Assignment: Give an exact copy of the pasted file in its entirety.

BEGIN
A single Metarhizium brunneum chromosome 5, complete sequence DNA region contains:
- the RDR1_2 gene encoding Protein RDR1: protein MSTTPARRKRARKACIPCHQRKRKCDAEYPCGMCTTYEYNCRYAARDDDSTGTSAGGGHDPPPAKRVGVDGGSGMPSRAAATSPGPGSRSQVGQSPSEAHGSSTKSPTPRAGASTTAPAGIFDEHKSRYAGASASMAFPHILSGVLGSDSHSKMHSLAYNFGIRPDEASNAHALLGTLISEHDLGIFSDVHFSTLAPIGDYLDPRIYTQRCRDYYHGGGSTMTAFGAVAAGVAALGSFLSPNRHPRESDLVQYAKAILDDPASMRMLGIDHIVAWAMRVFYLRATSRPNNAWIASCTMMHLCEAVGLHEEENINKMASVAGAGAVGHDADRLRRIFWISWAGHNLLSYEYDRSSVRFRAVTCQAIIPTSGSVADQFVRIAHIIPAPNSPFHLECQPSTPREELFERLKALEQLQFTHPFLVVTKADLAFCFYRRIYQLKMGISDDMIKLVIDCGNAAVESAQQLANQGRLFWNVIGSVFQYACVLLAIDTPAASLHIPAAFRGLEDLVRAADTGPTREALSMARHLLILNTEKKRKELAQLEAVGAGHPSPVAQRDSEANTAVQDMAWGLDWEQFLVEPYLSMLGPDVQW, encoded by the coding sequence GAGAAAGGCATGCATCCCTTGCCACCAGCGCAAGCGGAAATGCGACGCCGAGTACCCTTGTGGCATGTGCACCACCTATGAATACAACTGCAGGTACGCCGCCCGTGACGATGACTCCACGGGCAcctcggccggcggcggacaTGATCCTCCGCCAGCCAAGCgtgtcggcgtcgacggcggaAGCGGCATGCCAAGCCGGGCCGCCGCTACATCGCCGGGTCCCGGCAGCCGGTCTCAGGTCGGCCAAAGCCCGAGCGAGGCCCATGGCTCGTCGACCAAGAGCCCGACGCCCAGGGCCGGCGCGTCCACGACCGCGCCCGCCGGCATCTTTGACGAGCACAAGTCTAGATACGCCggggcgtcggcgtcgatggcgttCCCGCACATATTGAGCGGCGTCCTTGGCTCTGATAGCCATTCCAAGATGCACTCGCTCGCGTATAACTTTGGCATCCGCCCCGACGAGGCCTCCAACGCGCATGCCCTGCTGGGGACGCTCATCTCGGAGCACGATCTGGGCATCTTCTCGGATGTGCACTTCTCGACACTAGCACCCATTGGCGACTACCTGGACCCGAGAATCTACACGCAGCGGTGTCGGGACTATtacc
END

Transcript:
A single Metarhizium brunneum chromosome 5, complete sequence DNA region contains:
- the RDR1_2 gene encoding Protein RDR1: protein MSTTPARRKRARKACIPCHQRKRKCDAEYPCGMCTTYEYNCRYAARDDDSTGTSAGGGHDPPPAKRVGVDGGSGMPSRAAATSPGPGSRSQVGQSPSEAHGSSTKSPTPRAGASTTAPAGIFDEHKSRYAGASASMAFPHILSGVLGSDSHSKMHSLAYNFGIRPDEASNAHALLGTLISEHDLGIFSDVHFSTLAPIGDYLDPRIYTQRCRDYYHGGGSTMTAFGAVAAGVAALGSFLSPNRHPRESDLVQYAKAILDDPASMRMLGIDHIVAWAMRVFYLRATSRPNNAWIASCTMMHLCEAVGLHEEENINKMASVAGAGAVGHDADRLRRIFWISWAGHNLLSYEYDRSSVRFRAVTCQAIIPTSGSVADQFVRIAHIIPAPNSPFHLECQPSTPREELFERLKALEQLQFTHPFLVVTKADLAFCFYRRIYQLKMGISDDMIKLVIDCGNAAVESAQQLANQGRLFWNVIGSVFQYACVLLAIDTPAASLHIPAAFRGLEDLVRAADTGPTREALSMARHLLILNTEKKRKELAQLEAVGAGHPSPVAQRDSEANTAVQDMAWGLDWEQFLVEPYLSMLGPDVQW, encoded by the coding sequence GAGAAAGGCATGCATCCCTTGCCACCAGCGCAAGCGGAAATGCGACGCCGAGTACCCTTGTGGCATGTGCACCACCTATGAATACAACTGCAGGTACGCCGCCCGTGACGATGACTCCACGGGCAcctcggccggcggcggacaTGATCCTCCGCCAGCCAAGCgtgtcggcgtcgacggcggaAGCGGCATGCCAAGCCGGGCCGCCGCTACATCGCCGGGTCCCGGCAGCCGGTCTCAGGTCGGCCAAAGCCCGAGCGAGGCCCATGGCTCGTCGACCAAGAGCCCGACGCCCAGGGCCGGCGCGTCCACGACCGCGCCCGCCGGCATCTTTGACGAGCACAAGTCTAGATACGCCggggcgtcggcgtcgatggcgttCCCGCACATATTGAGCGGCGTCCTTGGCTCTGATAGCCATTCCAAGATGCACTCGCTCGCGTATAACTTTGGCATCCGCCCCGACGAGGCCTCCAACGCGCATGCCCTGCTGGGGACGCTCATCTCGGAGCACGATCTGGGCATCTTCTCGGATGTGCACTTCTCGACACTAGCACCCATTGGCGACTACCTGGACCCGAGAATCTACACGCAGCGGTGTCGGGACTATtacc